The Lower East Side is Manhattan’s most eclectic grit-meets-glam neighborhood. Probably best known for the slew of trendy bars and lounges that sprung up in the early 2000’s (most of which remain alive and well), the Lower East Side also has a funky mix of trendy boutiques, mom-and-pop shops, cozy cafés, and chic restaurants. With longtime residents and hipsters welcoming a new wave of students and young professionals to the area, the diverse population continues to grow.
Lower East Side Boundaries
The Lower East Side stretches east from the Bowery to East River Park. It is bordered on the north by Houston Street and on the south by Canal Street and East Broadway.
Lower East Side Transportation
- Subway: B or D to Grand; F to 2nd Avenue; F to East Broadway; J or Z to Bowery; 6, B, D, F or M to Broadway/Lafayette St.; F, J, M, or Z to Delancey St./Essex St.
Lower East Side Apartments & Real Estate
Available units in the area mostly include five-to-six story pre-war renovated walk-ups. Look skywards, however, and discover new high-rise apartments and condos alongside these century-old tenement buildings.
Lower East Side Nightlife
The area in and around Essex, Clinton, Stanton, and Rivington Streets have enough bars, lounges, and clubs to keep you moving all night. For a local pub favorite, try Whiskey Ward, or hit up some of the live music venues like Bowery Ballroom, Mercury Lounge, Rockwood Music Hall, and Arlene’s Grocery.
Lower East Side Restaurants
Explore the neighborhood and find a wide variety of food establishments, from top-rated Manhattan restaurants and international eateries to scrumptious sandwich shops and local diners. For post-bar crawl munchies, make sure to check out Rosario’s Pizza at 173 Orchard for cheap and delicious late-night pizza.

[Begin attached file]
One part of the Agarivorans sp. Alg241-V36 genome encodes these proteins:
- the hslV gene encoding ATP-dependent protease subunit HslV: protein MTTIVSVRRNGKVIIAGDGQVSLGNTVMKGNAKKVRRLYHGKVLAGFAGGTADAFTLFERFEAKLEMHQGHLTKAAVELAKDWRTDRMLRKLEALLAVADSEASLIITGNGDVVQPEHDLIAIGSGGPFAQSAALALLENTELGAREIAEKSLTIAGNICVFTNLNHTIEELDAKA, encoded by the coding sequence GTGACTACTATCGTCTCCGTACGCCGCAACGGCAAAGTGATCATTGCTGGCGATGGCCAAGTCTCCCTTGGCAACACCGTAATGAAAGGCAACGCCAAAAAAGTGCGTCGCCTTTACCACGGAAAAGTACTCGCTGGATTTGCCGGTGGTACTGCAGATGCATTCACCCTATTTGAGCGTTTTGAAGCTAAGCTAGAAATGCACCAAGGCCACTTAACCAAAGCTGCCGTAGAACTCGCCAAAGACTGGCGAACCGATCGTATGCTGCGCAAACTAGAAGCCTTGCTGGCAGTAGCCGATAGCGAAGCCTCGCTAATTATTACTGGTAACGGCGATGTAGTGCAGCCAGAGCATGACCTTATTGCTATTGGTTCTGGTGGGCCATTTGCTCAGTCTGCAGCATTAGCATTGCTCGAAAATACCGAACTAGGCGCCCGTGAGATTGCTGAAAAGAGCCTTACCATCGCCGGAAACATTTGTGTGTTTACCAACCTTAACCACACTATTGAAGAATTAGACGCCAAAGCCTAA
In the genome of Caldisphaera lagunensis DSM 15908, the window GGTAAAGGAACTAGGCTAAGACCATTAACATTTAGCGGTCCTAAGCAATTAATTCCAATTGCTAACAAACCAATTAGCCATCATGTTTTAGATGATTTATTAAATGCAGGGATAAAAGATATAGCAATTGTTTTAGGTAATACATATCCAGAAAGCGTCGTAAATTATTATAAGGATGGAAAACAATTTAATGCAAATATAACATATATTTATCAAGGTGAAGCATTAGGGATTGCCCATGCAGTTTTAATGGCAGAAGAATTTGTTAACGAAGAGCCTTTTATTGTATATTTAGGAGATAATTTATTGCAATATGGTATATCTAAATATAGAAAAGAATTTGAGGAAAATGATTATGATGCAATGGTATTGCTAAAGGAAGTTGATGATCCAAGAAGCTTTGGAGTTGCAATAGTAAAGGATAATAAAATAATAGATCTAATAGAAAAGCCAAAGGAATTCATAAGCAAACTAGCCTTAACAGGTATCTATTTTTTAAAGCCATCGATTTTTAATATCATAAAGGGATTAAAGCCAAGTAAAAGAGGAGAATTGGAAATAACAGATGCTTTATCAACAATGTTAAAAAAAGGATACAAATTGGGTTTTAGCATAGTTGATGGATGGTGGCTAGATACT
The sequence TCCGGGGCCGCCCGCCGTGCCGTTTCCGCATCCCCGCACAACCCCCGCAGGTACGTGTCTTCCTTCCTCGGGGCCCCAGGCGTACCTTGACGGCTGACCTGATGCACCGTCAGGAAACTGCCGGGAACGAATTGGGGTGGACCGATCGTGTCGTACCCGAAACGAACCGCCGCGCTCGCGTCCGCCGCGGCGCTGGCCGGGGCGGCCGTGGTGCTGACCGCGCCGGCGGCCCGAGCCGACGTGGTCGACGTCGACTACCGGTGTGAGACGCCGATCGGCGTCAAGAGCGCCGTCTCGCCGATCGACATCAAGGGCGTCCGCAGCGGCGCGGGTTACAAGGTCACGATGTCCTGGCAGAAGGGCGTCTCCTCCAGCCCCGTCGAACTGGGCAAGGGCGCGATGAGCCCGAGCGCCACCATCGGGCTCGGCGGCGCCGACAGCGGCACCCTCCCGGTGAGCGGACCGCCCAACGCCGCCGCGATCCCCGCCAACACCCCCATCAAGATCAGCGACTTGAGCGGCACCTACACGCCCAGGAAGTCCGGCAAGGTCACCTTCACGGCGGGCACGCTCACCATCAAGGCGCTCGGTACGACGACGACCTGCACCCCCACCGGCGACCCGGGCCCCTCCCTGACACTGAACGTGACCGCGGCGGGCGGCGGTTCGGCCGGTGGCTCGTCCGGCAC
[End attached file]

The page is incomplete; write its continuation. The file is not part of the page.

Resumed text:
If you’re a morning person, the Clinton Street Baking Company (Clinton Street between Stanton and Houston) is a popular spot for Sunday brunch.
Lower East Side Parks & Recreation
The East River Park stretches along the East River from Montgomery Street to 12th Street and has football, soccer, and baseball fields, a full-size track, and an amphitheater, which is used for public performances.
Sara D. Roosevelt Park, located between Chrystie and Forsynth Streets, stretches from Canal Street to Houston Street and has several basketball courts, soccer fields, and small community gardens.
Lower East Side Landmarks & History
At the turn of the century, the Lower East Side was Manhattan’s largest Jewish neighborhood. In 1915, 60% of the neighborhood’s population – just over 320,000 people – was Jewish. Even though today’s Jewish population has more than dwindled with gentrification and the spread of Chinatown northwards, establishments such as Katz’s Delicatessen and the Eldridge Street Synagogue recall the area’s Jewish heritage.
The Lower East Side was also one of the most densely populated working-class and immigrant settlement districts in Manhattan. If you’re feeling a little cramped in your apartment, a visit to the Lower East Side Tenement Museum on 97 Orchard Street will make your 400 square-foot studio seem much more spacious.
The museum offers tours of early 20th-century tenements, where well-informed guides give you the scoop about the history of the buildings and the thousands of people who lived and worked in them.